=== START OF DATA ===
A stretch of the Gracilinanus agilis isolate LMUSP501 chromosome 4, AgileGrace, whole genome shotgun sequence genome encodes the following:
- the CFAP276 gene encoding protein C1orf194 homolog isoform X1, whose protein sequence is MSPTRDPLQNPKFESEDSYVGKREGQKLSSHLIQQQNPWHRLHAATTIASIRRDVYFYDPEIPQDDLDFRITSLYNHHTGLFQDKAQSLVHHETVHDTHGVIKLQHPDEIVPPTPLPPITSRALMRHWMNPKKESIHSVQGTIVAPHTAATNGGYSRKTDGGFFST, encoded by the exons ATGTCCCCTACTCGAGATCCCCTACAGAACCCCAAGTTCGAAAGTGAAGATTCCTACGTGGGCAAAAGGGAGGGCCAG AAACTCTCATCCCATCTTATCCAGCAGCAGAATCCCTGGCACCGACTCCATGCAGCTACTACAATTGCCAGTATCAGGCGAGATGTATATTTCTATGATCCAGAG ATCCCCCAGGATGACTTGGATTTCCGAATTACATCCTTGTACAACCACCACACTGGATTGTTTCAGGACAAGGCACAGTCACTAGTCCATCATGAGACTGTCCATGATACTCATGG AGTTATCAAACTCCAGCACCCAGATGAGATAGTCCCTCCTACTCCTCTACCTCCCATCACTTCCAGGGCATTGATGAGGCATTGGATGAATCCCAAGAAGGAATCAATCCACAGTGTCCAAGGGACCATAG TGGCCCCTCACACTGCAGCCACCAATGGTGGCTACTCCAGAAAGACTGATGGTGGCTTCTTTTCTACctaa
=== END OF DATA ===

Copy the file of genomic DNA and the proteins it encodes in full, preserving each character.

A stretch of the Gracilinanus agilis isolate LMUSP501 chromosome 4, AgileGrace, whole genome shotgun sequence genome encodes the following:
- the CFAP276 gene encoding protein C1orf194 homolog isoform X1, whose protein sequence is MSPTRDPLQNPKFESEDSYVGKREGQKLSSHLIQQQNPWHRLHAATTIASIRRDVYFYDPEIPQDDLDFRITSLYNHHTGLFQDKAQSLVHHETVHDTHGVIKLQHPDEIVPPTPLPPITSRALMRHWMNPKKESIHSVQGTIVAPHTAATNGGYSRKTDGGFFST, encoded by the exons ATGTCCCCTACTCGAGATCCCCTACAGAACCCCAAGTTCGAAAGTGAAGATTCCTACGTGGGCAAAAGGGAGGGCCAG AAACTCTCATCCCATCTTATCCAGCAGCAGAATCCCTGGCACCGACTCCATGCAGCTACTACAATTGCCAGTATCAGGCGAGATGTATATTTCTATGATCCAGAG ATCCCCCAGGATGACTTGGATTTCCGAATTACATCCTTGTACAACCACCACACTGGATTGTTTCAGGACAAGGCACAGTCACTAGTCCATCATGAGACTGTCCATGATACTCATGG AGTTATCAAACTCCAGCACCCAGATGAGATAGTCCCTCCTACTCCTCTACCTCCCATCACTTCCAGGGCATTGATGAGGCATTGGATGAATCCCAAGAAGGAATCAATCCACAGTGTCCAAGGGACCATAG TGGCCCCTCACACTGCAGCCACCAATGGTGGCTACTCCAGAAAGACTGATGGTGGCTTCTTTTCTACctaa